N.B.A. refs decide to blow their whistles rather than let the Warriors blow their horns.

By Andrew J. Pridgen

Imagine for a moment that the Warriors are one of the great Jazz quartets ever assembled, it isn’t hard to do: Miles Davis, Duke Ellington, Dizzy Gillespie and Charlie Parker. Coltrane, Satchmo, Monk and Ella Fitzgerald. Basie, Mingus, Hancock and Brubeck. …You get the picture.

Now imagine you’re at a little Bill’s Place or Paris Blues in Harlem or some underground cellar in Berlin, fresh-pressed suit, shoes so shiny they stare right back at you, dress creased, lips puckered, a drink is placed before you, scotch, no ice, single malt.

You take a sip and its novacaine sting rushes to the edges of your toenails and back up your spine to the neo cortex as the first notes roll out of the gate like a herd of cattle, disparate and seemingly headed in different directions but suddenly they come together in a chorus of pleasing sameness.

There they run together down the valley, over the ridge, through stream and trampling fields of prairie grass. Suddenly you’re a part of the herd too, thundering along with the notes that swirl around you everything one of your senses is held captive at once. You submit, you lean back, your hand finds its way to your chest, you’re still breathing but it’s a more iambic rhythm now, your body has succumbed to it. You let go.


The band starts to play and a man in a gray shirt and black polyester wedding photographer pants with a whistle stops them.

“Sorry,” he says, “You weren’t doing it right—I don’t think.”

They start again. “Wait, stop. Sorry. Try again.”

They start again and get going, this time for thirty seconds.

“Hold on guys, I have to check and see if why I stopped it last time was accurate. Just sit there for a moment while we work this out.”

They pause.

“OK,’ he says. “I was wrong about that last one but we got it right now. Go ahead and start playing now.”

They start again.

“Oops,” he says. “We’ve got to check that one more time. If you could just put your instruments down.”

They dutifully holster their horns and remove their hans from the keys and give one another suggestive looks.

“OK, looks like we’re good. Although, Draymond, we’re watching you.”

Draymond shrugs. The rest of the assemblage shrugs. They start to play.

“OK, hold up, stop,” the man in the gray shirt now gets between the members of the band. “Draymond that definitely WAS your fault until I decide it wasn’t. Stop playing….”

…They look at one another, they look out at the audience. People are starting to leave.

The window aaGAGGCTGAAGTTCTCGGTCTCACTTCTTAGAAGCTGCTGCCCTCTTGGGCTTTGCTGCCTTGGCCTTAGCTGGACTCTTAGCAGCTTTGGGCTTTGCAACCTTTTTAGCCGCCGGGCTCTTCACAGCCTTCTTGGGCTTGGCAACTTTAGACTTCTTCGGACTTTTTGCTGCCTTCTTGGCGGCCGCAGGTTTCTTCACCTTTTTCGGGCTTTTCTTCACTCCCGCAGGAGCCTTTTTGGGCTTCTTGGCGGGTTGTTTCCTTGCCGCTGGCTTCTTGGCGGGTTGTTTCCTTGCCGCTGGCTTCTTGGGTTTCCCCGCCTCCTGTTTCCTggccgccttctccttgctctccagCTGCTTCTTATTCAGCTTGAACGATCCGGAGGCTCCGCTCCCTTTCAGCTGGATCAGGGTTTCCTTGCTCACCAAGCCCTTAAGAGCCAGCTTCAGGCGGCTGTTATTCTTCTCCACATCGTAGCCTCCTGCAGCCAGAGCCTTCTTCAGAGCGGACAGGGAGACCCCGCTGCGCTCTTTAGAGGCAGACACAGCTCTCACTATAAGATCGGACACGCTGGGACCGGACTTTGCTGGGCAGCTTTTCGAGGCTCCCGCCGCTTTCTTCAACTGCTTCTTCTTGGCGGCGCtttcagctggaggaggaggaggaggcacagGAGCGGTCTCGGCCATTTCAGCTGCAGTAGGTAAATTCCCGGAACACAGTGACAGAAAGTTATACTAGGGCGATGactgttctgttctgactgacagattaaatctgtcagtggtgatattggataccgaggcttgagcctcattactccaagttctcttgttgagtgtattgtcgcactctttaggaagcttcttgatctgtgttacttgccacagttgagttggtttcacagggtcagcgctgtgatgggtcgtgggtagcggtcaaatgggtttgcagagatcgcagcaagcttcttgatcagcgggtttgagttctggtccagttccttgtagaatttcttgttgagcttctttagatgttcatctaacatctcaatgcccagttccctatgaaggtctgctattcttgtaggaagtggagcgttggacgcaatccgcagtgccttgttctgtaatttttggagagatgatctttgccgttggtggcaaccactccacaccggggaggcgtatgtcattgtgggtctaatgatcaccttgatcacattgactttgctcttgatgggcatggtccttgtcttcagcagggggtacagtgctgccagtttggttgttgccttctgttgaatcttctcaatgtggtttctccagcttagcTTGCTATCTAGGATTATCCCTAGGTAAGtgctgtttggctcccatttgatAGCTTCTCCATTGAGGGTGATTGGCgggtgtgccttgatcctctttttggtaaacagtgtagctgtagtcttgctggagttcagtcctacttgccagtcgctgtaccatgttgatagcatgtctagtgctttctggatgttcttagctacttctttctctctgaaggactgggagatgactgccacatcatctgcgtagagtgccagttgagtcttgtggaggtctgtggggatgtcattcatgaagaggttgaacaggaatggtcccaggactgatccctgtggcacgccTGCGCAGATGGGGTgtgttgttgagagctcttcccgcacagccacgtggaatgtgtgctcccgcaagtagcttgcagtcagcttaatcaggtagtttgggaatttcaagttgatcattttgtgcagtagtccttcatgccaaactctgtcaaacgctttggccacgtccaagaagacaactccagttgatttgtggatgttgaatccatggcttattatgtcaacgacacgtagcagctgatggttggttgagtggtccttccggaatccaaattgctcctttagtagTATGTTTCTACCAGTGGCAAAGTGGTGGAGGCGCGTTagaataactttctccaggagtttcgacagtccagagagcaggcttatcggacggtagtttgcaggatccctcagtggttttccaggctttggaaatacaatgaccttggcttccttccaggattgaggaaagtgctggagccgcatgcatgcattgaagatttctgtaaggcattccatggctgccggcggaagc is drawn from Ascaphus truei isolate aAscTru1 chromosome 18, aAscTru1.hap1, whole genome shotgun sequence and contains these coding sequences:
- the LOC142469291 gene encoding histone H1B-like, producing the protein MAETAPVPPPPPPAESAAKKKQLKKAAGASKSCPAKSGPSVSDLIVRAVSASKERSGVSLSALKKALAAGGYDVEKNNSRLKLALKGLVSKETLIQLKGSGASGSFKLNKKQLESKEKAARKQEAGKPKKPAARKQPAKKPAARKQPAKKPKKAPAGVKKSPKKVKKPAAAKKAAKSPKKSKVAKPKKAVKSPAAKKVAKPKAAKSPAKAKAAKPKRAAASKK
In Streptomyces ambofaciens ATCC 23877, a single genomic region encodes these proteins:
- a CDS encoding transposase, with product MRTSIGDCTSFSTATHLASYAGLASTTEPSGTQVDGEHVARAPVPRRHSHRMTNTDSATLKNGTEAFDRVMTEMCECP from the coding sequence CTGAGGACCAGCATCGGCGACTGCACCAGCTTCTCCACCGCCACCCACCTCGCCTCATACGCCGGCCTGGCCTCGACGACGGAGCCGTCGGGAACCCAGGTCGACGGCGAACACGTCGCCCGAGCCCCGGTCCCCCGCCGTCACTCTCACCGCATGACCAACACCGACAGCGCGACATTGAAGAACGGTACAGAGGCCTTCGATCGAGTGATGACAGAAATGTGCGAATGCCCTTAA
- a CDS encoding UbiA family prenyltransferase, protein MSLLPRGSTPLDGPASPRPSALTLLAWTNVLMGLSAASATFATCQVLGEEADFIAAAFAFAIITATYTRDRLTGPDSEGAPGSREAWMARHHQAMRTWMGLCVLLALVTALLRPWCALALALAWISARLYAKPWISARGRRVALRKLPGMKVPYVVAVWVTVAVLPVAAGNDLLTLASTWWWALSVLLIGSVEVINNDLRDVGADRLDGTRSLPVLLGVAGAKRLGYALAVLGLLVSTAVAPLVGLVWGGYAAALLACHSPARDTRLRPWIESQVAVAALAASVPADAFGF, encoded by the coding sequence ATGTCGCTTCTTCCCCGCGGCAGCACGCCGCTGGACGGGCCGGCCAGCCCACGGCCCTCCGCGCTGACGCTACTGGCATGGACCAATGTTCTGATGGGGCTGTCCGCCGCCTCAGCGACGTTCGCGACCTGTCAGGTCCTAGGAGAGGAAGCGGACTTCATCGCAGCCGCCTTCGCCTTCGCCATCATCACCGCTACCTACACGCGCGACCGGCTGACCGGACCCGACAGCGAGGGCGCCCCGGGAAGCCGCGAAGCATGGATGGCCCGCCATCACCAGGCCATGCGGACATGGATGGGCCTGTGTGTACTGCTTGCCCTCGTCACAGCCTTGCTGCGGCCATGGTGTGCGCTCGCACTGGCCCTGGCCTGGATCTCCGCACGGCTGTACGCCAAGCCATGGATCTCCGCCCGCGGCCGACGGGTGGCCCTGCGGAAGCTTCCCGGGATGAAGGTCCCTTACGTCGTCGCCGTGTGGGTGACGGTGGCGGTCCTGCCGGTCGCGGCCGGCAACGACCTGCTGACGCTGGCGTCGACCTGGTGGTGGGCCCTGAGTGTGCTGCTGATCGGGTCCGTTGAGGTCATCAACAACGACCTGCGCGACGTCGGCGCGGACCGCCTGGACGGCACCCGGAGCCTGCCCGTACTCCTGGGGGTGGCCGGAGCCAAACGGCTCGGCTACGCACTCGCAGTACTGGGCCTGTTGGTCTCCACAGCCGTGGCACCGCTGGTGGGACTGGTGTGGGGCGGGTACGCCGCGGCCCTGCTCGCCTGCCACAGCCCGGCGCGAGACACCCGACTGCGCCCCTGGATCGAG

“I said, stop playing.”

…The N.B.A. Finals Game 3 continued the 2017 series’ ratings bonanza even over the same match up of 2016. Wednesday’s game was up in both key ratings measures compared to the same game last year The game delivered a 13.4 metered market rating. That was up from Games 1 and 2 (12.4, 12.7) and up 14 percent from the third game between the same teams in last year’s finals (11.8).

The league wanted to keep it going. The mandate to the refs was clear. This is not conspiracy theory. This is what takes the N.B.A from greatest spectacle in professional sport to W.W.E. territory in the span of 48 minutes.

Game 4 of the 2017 N.B.A. playoffs will live in infamy—Cleveland’s 86 points in the first half alone deserves pause—much as suspending Draymond Green from Game 5 of last year’s finals still haunts the Warriors, much as game 6 of the 2002 Western Conference Finals still casts a shadow over the league today.

In that game, former N.B.A. ref Tom Donaghy, who provided detailed information on game manipulation by the league in order to try to attempt a plea bargain, claimed that directives came from the top for refs to call “bogus fouls to manipulate results,” and that refs were “discourage[d] … from calling technical fouls on star players.”

In 2007, then Commissioner David Stern referred to Donaghy as a “lone isolated criminal.” He repeatedly said Donaghy’s claims against the league were his desperate attempt to stay out of prison and/or drag as many people down with him as he could.

Still, Donaghy has never faltered and has said the N.B.A. still encourages this practice “boost ticket sales and television ratings”—more games means more ratings, more tickets and …well, more everything.

The Warriors were given four technical fouls Friday. Draymond Green was given one in the first half and one in the second which should have resulted in ejection. Then the scorer’s table, for no apparent reason, was told by the refs that first first-half technical was supposed to go to Steve Kerr, so Green stayed in the game.

The Warriors had 12 fouls called against them during the first quarter of the 137-116 loss. The Cavs, two fouls called against them, scored 49 points and visited the line 24 times.

Forty-nine points.

Steph Curry, Klay Thompson, Green and Andre Iguodala each had two fouls with more than 36 minutes remaining. Does that change how that quartet performs—how they get into rhythm? Ab-so-fucking-lutely.

It was a mess. It was abhorrent. It was Cleveland’s moment to take advantage of. And they did.

For their part, the Cavaliers were opportunistic—and at times, played the most brilliant basketball of the season. LeBron James finished with a triple double, totaling 31 points, 10 rebounds and 11 assists. He passed Magic Johnson for the most triple doubles in N.B.A. Finals history with nine. Along the way, he reached into his AND 1 Mixtape bag of tricks and threw one off the backboard to himself for the dunk, a move that somehow felt unseemly under the circumstances.

Kyrie Irving led all scorers with 40 points. Kevin Love added 23 points and the Cavs broke the record for the most three-pointers made in a N.B.A. Finals game.


Because their ensemble was allowed to play.

Andrew J. Pridgen helps run sister site Goner Party and is the author of the novella “Burgundy Upholstery Sky”. His first full-length novel will be released in late-2017.